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Chapter 8: Genetic Engineering. by Mailee Phet My Hoa Nguyen.

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Chapter 8: Genetic Engineering

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chapter 8 genetic engineering

Chapter 8:Genetic Engineering

by Mailee Phet

My Hoa Nguyen


What is gene therapy? It is possible that gene therapy given to an adult could reverse a genetic disease. If so, would that therapy also prevent any children the person had after gene therapy from inheriting the disease? Explain why or why not, and what factors the answer would depend on.

what is gene therapy
What is Gene Therapy?
  • The Human Genome Project may provide information that can be used to help replace genes that are defective or missing in people with genetic diseases
  • experimental technique using genes to prevent/ treat genetic diseases
    • replace a mutated gene with a healthy one
    • deactivating a gene that isn’t functioning properly
    • introduce a new gene in the body to help fight the disease

germline gene therapy
Germline Gene Therapy
  • normal version of gene is inserted into germ cells
    • those germ cells will divide normal versions of the gene
    • any zygote produced as a result of this germ cell will have a correct version of the defective gene and will continue passing it on to their offspring

somatic cell gene therapy
Somatic Cell Gene Therapy
  • single defective cell taken out of an individual’s body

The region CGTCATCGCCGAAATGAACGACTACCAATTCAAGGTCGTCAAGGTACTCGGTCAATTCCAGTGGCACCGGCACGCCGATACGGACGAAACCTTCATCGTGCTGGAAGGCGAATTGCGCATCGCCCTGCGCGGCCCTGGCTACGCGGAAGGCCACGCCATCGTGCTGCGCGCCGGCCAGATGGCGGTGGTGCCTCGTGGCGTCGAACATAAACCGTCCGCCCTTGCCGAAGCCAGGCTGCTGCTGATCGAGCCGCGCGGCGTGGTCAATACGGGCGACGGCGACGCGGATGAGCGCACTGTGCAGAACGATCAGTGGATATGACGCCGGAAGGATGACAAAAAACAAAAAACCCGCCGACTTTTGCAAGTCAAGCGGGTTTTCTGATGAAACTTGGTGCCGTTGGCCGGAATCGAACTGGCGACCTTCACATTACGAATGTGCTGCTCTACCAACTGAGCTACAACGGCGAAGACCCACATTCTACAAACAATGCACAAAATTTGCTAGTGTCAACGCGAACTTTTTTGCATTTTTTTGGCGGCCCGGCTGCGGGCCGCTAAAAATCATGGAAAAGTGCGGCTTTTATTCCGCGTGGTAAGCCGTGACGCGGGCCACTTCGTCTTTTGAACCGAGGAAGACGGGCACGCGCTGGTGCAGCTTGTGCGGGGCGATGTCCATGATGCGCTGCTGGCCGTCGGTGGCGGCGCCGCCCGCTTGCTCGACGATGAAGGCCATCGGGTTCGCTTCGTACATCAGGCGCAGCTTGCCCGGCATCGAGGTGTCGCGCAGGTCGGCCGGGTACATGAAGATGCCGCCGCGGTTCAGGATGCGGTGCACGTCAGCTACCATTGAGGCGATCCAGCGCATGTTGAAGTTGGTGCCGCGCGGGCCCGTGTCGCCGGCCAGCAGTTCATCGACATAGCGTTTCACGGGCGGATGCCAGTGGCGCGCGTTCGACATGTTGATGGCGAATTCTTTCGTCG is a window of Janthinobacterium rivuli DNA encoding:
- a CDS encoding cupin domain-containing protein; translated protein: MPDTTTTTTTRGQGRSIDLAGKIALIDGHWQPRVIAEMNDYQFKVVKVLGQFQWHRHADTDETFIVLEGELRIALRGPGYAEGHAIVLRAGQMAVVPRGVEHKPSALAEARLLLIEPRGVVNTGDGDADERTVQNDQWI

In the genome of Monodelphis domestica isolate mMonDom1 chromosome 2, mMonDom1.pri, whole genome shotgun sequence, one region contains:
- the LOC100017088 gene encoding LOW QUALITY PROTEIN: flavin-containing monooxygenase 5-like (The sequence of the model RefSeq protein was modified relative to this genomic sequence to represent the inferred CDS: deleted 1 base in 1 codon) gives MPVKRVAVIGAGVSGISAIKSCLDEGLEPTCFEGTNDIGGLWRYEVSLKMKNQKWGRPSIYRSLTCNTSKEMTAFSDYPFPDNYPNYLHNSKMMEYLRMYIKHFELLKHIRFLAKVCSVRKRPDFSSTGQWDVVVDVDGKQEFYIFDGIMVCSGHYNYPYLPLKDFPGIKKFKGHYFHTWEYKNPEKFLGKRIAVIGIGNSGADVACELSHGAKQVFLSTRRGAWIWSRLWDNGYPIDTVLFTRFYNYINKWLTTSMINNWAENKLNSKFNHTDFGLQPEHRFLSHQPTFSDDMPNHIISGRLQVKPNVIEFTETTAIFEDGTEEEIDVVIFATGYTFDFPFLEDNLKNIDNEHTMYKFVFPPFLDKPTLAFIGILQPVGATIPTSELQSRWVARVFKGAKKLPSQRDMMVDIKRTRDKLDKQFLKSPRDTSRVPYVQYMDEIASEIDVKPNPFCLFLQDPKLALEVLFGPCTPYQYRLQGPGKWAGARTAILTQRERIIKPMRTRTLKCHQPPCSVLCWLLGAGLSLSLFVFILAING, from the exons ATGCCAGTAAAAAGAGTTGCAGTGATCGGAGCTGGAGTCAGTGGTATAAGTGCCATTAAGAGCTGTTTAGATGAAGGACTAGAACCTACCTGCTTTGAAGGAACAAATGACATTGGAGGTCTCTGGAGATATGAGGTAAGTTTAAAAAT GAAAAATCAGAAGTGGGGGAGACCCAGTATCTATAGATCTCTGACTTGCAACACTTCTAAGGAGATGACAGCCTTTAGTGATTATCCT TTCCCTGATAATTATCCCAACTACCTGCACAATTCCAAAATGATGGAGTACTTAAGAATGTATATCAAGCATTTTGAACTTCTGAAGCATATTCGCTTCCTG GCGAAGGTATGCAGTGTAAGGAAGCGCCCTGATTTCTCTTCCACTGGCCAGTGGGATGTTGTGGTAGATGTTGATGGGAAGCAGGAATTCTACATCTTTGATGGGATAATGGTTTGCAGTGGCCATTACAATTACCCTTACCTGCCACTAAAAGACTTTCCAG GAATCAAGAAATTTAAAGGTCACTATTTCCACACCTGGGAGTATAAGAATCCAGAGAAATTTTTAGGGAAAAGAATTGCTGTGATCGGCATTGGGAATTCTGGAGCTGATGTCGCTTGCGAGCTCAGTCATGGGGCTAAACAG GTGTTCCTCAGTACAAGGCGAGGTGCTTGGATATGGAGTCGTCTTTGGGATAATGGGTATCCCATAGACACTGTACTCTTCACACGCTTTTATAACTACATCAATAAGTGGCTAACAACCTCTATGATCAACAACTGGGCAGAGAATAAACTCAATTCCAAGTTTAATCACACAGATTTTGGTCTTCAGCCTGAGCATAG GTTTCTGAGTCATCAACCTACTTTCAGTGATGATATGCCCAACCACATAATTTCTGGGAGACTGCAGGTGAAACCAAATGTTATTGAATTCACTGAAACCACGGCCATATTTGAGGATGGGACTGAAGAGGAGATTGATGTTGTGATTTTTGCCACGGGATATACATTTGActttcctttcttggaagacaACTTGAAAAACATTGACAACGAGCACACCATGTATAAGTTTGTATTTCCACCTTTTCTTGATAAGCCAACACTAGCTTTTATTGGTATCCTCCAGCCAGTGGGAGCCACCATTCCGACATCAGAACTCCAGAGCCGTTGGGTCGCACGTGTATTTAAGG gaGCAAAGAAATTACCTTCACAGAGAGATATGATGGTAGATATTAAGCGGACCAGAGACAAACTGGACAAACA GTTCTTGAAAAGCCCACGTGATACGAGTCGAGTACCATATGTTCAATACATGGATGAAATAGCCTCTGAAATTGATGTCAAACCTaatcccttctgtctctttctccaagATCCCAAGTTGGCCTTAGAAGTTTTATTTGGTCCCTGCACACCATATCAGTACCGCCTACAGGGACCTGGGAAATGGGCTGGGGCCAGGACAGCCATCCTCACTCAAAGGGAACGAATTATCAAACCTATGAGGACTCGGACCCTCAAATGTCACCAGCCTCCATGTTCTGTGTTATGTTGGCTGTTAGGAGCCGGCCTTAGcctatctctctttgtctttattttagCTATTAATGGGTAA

• functional version of gene introduced into cell in a laboratory
    • cells reproduce
    • copies of cells with a corrected version of the gene is injected back into the patient
  • the good gene ends with the patient and is not inherited by their offspring
In 1990, a 4 year old girl named Ashi DiSilva was the first patient to receive gene therapy for SCID (severe combined immunodeficiency).
  • She became a healthy adult with an immune system that was able to fight off most infections.
  • gene therapy is still in its early stages and is far from perfection
    • it can only be used in diseases caused by a single gene malfunction
      • many diseases are caused by multiple genes
    • it can be hard to get a good gene to the specific place it needs to be
      • more damage can be caused by genes being put in the wrong place
    • death can result due to infections and invasions of other viruses

ethical issues
Ethical Issues
  • Who decides what is normal and what is a defect?
  • What kind of an impact will this have on people who are currently living with these disabilities. Will this make them feel worse about themselves?
  • Gene therapy is expensive so will only the rich have access to treatment? What will happen to the poor?